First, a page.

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Contributing factors towards progression of migraines during the Covid-19 pandemic

Published:April 12, 2022DOI:https://doi.org/10.1016/j.jocn.2022.04.010

      Highlights

      • Comprises of an understanding of contributing factors to worsening of migraines.
      • Analyses possible ways to make the research more applicable to current situations.
      • Explores the possibility of multiple factors affecting worsening of migraines.
      To the Editor,
      The research paper by Yuksel et al. [
      • Yuksel H.
      • Kenar S.G.
      • Gursoy G.T.
      • Bektas H.
      The impacts of masks and disinfectants on migraine patients in the COVID-19 pandemic.
      ] delved into the much important aspect of discussing topics related to the worsening of migraines due to Personal Protective Equipment (PPE), and the study findings give a brief but in-depth review of their effect on patients. The findings indicate that scalp contact masks, double masks and daily mask duration were higher in the worsening group. Adding to this, the frequency of personal disinfectant use was also higher in this group. The authors further demonstrated a relationship between migraine worsening and mask type, number of masks, and intensive disinfectant use. Though the study and its methodology have a novel approach, there are other reasons for worsening migraines that the authors could’ve considered while doing this study.
      During the pandemic, more than one third of the people had increased work-related stress, including stress due to unemployment, workplace stress, and other factors [

      Al Dhaheri AS, Bataineh MF, Mohamad MN, Ajab A, Al Marzouqi A, Jarrar AH, et al. Impact of COVID-19 on mental health and quality of life: Is there any effect? A cross-sectional study of the MENA region. PLoS One [Internet]. 2021;16(3):e0249107. Available from: http://dx.doi.org/10.1371/journal.pone.0249107.

      ]. Furthermore, since the study had 184 (59.3%) unemployed participants, the stress due to the Covid-19 pandemic could have greatly affected the participants and may not have been purely out of PPE usage. Considering this, the study investigators could have taken this into account during the result discussion as a drawback.
      Another factor that should’ve been considered was the number of research participants that were diagnosed with a co-morbid condition. 78 (44%) of the total 177 candidates with worsening migraines were diagnosed with co-morbidities and 45 (25.4%) of them had a Covid-19 diagnosis. Several studies show that the progression of chronic migraines may be worsened due to co-morbidities [
      • Buse D.C.
      • Greisman J.D.
      • Baigi K.
      • Lipton R.B.
      Migraine progression: a systematic review.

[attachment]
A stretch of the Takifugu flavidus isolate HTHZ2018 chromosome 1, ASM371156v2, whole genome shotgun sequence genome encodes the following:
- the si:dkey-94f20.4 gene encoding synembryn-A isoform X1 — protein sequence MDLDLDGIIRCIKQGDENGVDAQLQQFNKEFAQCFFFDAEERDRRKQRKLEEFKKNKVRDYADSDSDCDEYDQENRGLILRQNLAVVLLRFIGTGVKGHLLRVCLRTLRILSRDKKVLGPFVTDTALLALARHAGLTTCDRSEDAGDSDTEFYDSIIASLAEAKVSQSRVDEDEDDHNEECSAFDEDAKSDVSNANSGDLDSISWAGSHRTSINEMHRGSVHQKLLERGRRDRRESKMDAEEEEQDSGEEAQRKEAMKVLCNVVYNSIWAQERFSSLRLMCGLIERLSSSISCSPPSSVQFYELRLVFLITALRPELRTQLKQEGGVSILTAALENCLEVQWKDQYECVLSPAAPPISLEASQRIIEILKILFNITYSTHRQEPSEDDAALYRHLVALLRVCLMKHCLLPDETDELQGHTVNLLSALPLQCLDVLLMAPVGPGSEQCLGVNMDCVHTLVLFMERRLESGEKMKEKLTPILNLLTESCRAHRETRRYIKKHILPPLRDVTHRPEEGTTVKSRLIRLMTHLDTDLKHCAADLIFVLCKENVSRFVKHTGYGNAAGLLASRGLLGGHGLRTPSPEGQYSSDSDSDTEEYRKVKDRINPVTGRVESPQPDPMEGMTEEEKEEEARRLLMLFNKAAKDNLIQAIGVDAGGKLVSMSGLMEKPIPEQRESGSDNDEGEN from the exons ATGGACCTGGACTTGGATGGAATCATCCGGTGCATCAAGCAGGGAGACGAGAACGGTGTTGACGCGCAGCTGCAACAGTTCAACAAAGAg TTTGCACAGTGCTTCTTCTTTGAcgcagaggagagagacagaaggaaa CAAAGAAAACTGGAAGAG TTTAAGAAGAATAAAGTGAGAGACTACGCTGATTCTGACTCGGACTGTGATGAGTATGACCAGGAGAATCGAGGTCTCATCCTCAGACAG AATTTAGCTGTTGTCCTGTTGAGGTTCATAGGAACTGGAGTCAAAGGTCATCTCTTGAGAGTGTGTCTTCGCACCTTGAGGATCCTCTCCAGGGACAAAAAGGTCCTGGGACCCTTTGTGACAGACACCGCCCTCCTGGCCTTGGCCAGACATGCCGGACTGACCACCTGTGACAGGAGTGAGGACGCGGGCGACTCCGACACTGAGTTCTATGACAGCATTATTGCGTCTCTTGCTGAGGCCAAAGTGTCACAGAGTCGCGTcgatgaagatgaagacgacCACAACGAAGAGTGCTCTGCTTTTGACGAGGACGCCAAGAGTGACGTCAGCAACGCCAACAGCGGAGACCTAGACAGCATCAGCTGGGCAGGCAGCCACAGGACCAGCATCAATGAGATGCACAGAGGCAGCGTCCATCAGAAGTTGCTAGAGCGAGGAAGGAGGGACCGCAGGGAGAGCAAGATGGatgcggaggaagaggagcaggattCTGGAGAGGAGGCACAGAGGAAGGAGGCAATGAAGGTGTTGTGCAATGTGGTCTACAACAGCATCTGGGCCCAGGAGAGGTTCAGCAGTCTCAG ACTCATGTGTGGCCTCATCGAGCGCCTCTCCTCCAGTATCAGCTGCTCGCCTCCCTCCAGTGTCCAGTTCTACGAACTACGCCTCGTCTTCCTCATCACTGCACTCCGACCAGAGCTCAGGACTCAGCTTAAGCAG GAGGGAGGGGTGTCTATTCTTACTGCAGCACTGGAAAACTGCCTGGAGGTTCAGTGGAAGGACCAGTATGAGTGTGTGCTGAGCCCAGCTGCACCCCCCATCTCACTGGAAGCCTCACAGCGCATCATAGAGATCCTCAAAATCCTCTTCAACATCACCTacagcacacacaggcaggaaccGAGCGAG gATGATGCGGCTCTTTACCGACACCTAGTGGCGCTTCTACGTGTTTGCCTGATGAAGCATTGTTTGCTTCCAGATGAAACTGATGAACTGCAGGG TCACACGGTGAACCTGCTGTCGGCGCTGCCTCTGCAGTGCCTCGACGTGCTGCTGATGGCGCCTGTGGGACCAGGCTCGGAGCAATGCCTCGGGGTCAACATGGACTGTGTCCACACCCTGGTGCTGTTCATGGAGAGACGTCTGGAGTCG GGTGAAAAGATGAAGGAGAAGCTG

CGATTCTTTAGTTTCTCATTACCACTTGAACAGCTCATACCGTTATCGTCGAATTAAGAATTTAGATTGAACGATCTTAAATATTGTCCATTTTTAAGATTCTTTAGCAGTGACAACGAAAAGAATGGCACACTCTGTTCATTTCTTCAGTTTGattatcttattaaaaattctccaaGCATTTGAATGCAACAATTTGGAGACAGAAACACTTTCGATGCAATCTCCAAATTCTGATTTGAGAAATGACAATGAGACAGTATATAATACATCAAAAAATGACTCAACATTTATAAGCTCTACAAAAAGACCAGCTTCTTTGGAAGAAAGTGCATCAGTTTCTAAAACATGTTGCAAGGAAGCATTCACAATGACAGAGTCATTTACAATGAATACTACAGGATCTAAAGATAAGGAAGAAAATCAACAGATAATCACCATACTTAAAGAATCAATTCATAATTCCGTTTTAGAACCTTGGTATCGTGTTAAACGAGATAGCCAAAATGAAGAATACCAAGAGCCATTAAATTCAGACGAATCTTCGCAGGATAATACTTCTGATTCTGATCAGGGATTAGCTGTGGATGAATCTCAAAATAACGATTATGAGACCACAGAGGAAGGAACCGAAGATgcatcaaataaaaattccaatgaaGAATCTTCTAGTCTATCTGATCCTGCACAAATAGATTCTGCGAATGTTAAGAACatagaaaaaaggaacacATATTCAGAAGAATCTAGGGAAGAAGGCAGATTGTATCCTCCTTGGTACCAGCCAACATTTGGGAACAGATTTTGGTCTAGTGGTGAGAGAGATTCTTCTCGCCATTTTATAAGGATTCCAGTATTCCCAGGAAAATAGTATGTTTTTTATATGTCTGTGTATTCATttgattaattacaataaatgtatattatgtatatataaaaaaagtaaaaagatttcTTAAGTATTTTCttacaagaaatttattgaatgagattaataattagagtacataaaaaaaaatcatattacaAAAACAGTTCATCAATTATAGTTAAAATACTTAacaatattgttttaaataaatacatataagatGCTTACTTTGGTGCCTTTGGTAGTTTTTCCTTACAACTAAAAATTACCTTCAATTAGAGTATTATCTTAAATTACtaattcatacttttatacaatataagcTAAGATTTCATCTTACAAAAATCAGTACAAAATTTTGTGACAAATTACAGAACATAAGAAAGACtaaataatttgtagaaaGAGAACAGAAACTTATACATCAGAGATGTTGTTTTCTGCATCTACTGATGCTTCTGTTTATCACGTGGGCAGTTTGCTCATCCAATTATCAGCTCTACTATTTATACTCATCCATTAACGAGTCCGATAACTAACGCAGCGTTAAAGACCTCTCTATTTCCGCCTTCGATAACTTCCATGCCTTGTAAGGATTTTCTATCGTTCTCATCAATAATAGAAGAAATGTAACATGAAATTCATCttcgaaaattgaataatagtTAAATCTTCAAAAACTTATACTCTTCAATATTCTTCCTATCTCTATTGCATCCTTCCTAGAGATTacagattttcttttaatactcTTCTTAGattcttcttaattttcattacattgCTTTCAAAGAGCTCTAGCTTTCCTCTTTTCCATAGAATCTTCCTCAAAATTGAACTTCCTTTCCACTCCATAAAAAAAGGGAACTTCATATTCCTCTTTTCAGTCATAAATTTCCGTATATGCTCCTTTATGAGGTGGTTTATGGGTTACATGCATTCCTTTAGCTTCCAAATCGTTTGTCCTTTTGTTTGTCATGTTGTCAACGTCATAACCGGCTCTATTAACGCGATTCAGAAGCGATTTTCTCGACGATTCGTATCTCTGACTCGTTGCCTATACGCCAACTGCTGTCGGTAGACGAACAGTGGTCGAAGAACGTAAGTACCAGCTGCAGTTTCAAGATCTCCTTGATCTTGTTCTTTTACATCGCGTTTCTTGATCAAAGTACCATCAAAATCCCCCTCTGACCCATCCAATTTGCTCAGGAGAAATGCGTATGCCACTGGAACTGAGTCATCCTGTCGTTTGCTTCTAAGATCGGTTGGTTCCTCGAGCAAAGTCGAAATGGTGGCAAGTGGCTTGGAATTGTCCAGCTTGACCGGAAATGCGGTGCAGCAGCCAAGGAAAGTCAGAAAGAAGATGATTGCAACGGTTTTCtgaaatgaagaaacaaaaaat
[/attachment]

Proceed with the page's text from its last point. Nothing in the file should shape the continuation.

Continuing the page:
]. To get a fair analysis, the investigators could’ve checked whether patients with co-morbidities more frequently used PPEs due to fear of severe Covid-19 complications.
      A supplementing argument to previous suggestions is that the authors indicate that the worsening group were more commonly diagnosed with allodynia. It is entirely possible that frequent use of masks caused pain in these subjects and hence was a contributing factor. It cannot be purely indicated that PPEs were the only contributing factor for worsening migraines in these candidates and that there are several underlying factors.
      It is my hope that the authors in future studies do a more in-depth analysis of the said study so that an appropriate and verifiable analysis can be obtained. The authors could’ve analysed other factors that contributed to the worsening of migraines including age, employment, and others.
      Moreover, an equitable population distribution among the three categories of migraine participants could have been more eye-opening. Since only 37 (11.9%) of the candidates were in the improving group compared to 177 (57%) of participants in the worsening group, this study surely has several limitations.

      Declaration of Competing Interest

      The authors declare that they have no known competing financial interests or personal relationships that could have appeared to influence the work reported in this paper.

      Acknowledgement/Funding

      None.

      References

        • Yuksel H.
        • Kenar S.G.
        • Gursoy G.T.
        • Bektas H.
        The impacts of masks and disinfectants on migraine patients in the COVID-19 pandemic.
        J Clin Neurosci. 2022; 97: 87-92
      1. Al Dhaheri AS, Bataineh MF, Mohamad MN, Ajab A, Al Marzouqi A, Jarrar AH, et al. Impact of COVID-19 on mental health and quality of life: Is there any effect? A cross-sectional study of the MENA region. PLoS One [Internet]. 2021;16(3):e0249107. Available from: http://dx.doi.org/10.1371/journal.pone.0249107.

        • Buse D.C.
        • Greisman J.D.
        • Baigi K.
        • Lipton R.B.
        Migraine progression: a systematic review.
        Headache J Head Face Pain. 2019; 59: 306-338